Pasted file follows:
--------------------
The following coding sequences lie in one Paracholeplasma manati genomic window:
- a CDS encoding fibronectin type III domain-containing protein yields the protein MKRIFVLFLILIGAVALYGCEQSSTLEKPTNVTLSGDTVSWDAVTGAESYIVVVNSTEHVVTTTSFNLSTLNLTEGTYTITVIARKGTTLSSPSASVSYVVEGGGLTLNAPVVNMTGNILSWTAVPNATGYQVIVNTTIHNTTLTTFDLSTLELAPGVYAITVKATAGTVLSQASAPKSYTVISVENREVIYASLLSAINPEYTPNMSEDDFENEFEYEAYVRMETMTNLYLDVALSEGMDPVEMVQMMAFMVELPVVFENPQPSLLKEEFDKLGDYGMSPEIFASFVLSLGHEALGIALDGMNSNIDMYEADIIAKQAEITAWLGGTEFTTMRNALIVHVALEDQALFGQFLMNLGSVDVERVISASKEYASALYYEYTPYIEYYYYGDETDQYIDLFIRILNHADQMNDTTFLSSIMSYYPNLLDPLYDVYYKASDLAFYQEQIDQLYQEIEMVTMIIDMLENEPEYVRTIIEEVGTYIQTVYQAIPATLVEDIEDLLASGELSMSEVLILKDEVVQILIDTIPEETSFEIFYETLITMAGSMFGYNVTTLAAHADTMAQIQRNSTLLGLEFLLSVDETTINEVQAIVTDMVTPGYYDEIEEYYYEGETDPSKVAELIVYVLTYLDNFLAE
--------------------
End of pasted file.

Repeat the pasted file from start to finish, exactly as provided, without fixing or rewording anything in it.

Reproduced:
The following coding sequences lie in one Paracholeplasma manati genomic window:
- a CDS encoding fibronectin type III domain-containing protein yields the protein MKRIFVLFLILIGAVALYGCEQSSTLEKPTNVTLSGDTVSWDAVTGAESYIVVVNSTEHVVTTTSFNLSTLNLTEGTYTITVIARKGTTLSSPSASVSYVVEGGGLTLNAPVVNMTGNILSWTAVPNATGYQVIVNTTIHNTTLTTFDLSTLELAPGVYAITVKATAGTVLSQASAPKSYTVISVENREVIYASLLSAINPEYTPNMSEDDFENEFEYEAYVRMETMTNLYLDVALSEGMDPVEMVQMMAFMVELPVVFENPQPSLLKEEFDKLGDYGMSPEIFASFVLSLGHEALGIALDGMNSNIDMYEADIIAKQAEITAWLGGTEFTTMRNALIVHVALEDQALFGQFLMNLGSVDVERVISASKEYASALYYEYTPYIEYYYYGDETDQYIDLFIRILNHADQMNDTTFLSSIMSYYPNLLDPLYDVYYKASDLAFYQEQIDQLYQEIEMVTMIIDMLENEPEYVRTIIEEVGTYIQTVYQAIPATLVEDIEDLLASGELSMSEVLILKDEVVQILIDTIPEETSFEIFYETLITMAGSMFGYNVTTLAAHADTMAQIQRNSTLLGLEFLLSVDETTINEVQAIVTDMVTPGYYDEIEEYYYEGETDPSKVAELIVYVLTYLDNFLAE